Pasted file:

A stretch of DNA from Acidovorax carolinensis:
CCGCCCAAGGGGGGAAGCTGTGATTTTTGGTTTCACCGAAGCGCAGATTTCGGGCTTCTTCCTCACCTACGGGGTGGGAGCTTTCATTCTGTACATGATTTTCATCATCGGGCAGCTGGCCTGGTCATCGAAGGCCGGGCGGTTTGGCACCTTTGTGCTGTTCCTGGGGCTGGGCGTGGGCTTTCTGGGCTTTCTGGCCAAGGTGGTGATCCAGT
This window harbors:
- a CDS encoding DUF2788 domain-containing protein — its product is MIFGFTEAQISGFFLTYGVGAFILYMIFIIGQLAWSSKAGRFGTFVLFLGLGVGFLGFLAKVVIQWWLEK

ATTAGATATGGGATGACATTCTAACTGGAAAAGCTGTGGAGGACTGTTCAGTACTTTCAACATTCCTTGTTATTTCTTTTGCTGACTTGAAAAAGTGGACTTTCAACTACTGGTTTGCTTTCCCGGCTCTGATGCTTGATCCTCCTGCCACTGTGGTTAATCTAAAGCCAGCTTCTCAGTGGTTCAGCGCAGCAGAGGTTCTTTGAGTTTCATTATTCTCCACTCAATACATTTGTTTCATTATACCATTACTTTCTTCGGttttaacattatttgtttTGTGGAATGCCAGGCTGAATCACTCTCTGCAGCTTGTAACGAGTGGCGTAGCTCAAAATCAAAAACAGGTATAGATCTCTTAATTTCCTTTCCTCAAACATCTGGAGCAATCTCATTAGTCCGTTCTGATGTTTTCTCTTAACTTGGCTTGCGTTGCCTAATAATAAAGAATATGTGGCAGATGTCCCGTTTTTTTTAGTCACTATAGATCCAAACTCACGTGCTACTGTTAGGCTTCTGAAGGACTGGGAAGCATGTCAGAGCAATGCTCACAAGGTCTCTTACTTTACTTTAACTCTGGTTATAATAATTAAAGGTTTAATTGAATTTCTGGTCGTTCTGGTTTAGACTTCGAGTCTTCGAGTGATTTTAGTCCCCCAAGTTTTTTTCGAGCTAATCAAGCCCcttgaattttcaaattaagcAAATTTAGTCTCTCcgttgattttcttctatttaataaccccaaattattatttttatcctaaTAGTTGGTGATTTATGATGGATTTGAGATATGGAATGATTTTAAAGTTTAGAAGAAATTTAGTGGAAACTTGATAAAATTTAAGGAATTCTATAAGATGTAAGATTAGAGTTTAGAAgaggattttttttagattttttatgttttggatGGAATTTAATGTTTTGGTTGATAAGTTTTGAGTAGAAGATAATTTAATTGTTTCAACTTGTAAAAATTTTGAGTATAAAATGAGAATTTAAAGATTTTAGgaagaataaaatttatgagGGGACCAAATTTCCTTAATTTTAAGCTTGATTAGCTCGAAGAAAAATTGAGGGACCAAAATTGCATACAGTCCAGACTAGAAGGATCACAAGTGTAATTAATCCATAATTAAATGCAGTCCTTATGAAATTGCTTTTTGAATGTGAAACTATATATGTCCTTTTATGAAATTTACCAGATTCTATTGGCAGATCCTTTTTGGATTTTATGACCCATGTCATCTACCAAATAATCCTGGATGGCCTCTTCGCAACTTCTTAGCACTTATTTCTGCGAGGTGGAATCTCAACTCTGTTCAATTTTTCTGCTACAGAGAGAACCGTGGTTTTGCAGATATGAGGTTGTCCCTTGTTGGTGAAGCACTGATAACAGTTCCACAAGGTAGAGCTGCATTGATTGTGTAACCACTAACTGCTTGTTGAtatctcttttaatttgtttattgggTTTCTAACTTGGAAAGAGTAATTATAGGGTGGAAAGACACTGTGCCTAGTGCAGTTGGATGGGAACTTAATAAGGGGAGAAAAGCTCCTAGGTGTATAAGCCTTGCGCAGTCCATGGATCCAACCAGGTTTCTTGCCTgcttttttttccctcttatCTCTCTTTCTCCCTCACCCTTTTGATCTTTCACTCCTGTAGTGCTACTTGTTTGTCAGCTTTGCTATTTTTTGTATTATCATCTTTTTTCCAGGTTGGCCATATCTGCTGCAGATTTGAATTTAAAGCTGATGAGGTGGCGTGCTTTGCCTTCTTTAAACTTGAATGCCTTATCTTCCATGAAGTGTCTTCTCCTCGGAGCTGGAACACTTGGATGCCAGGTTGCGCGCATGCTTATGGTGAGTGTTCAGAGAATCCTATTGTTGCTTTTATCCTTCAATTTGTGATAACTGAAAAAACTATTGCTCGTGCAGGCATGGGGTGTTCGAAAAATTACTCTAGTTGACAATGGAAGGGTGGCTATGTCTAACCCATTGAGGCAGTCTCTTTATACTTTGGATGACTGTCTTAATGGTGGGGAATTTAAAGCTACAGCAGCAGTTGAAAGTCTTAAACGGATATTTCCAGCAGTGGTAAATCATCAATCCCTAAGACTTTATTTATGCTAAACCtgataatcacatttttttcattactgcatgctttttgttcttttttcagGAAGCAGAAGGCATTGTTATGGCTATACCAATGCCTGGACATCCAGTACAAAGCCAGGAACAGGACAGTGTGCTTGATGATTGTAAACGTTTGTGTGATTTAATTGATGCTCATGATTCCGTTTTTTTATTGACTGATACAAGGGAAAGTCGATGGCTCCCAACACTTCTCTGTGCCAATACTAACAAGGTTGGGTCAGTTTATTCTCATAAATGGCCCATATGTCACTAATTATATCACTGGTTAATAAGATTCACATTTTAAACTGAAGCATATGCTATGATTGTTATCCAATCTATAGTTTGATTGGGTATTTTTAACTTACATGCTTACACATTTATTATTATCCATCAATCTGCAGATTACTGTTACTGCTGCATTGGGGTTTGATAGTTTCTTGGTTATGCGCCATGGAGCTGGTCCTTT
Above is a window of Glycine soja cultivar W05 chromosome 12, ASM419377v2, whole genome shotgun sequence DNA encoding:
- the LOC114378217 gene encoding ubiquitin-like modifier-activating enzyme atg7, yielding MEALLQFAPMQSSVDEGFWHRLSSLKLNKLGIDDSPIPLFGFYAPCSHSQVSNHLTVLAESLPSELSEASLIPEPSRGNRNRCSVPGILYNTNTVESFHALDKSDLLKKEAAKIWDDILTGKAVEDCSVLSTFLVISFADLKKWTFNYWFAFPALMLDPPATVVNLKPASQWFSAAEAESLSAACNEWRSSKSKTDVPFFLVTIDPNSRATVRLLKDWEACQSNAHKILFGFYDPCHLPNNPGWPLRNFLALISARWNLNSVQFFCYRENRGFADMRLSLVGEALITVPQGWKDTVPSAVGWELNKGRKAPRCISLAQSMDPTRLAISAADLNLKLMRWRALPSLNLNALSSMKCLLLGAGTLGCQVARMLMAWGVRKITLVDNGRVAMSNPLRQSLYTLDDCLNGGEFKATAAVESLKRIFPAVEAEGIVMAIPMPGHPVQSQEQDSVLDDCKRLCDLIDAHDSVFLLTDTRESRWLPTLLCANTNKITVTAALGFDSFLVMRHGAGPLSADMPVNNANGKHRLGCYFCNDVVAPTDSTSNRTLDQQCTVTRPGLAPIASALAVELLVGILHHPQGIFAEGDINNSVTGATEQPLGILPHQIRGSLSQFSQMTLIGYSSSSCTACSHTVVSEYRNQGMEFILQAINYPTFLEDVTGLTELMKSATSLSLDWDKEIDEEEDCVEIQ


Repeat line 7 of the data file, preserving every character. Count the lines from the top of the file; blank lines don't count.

- the LOC114378217 gene encoding ubiquitin-like modifier-activating enzyme atg7, yielding MEALLQFAPMQSSVDEGFWHRLSSLKLNKLGIDDSPIPLFGFYAPCSHSQVSNHLTVLAESLPSELSEASLIPEPSRGNRNRCSVPGILYNTNTVESFHALDKSDLLKKEAAKIWDDILTGKAVEDCSVLSTFLVISFADLKKWTFNYWFAFPALMLDPPATVVNLKPASQWFSAAEAESLSAACNEWRSSKSKTDVPFFLVTIDPNSRATVRLLKDWEACQSNAHKILFGFYDPCHLPNNPGWPLRNFLALISARWNLNSVQFFCYRENRGFADMRLSLVGEALITVPQGWKDTVPSAVGWELNKGRKAPRCISLAQSMDPTRLAISAADLNLKLMRWRALPSLNLNALSSMKCLLLGAGTLGCQVARMLMAWGVRKITLVDNGRVAMSNPLRQSLYTLDDCLNGGEFKATAAVESLKRIFPAVEAEGIVMAIPMPGHPVQSQEQDSVLDDCKRLCDLIDAHDSVFLLTDTRESRWLPTLLCANTNKITVTAALGFDSFLVMRHGAGPLSADMPVNNANGKHRLGCYFCNDVVAPTDSTSNRTLDQQCTVTRPGLAPIASALAVELLVGILHHPQGIFAEGDINNSVTGATEQPLGILPHQIRGSLSQFSQMTLIGYSSSSCTACSHTVVSEYRNQGMEFILQAINYPTFLEDVTGLTELMKSATSLSLDWDKEIDEEEDCVEIQ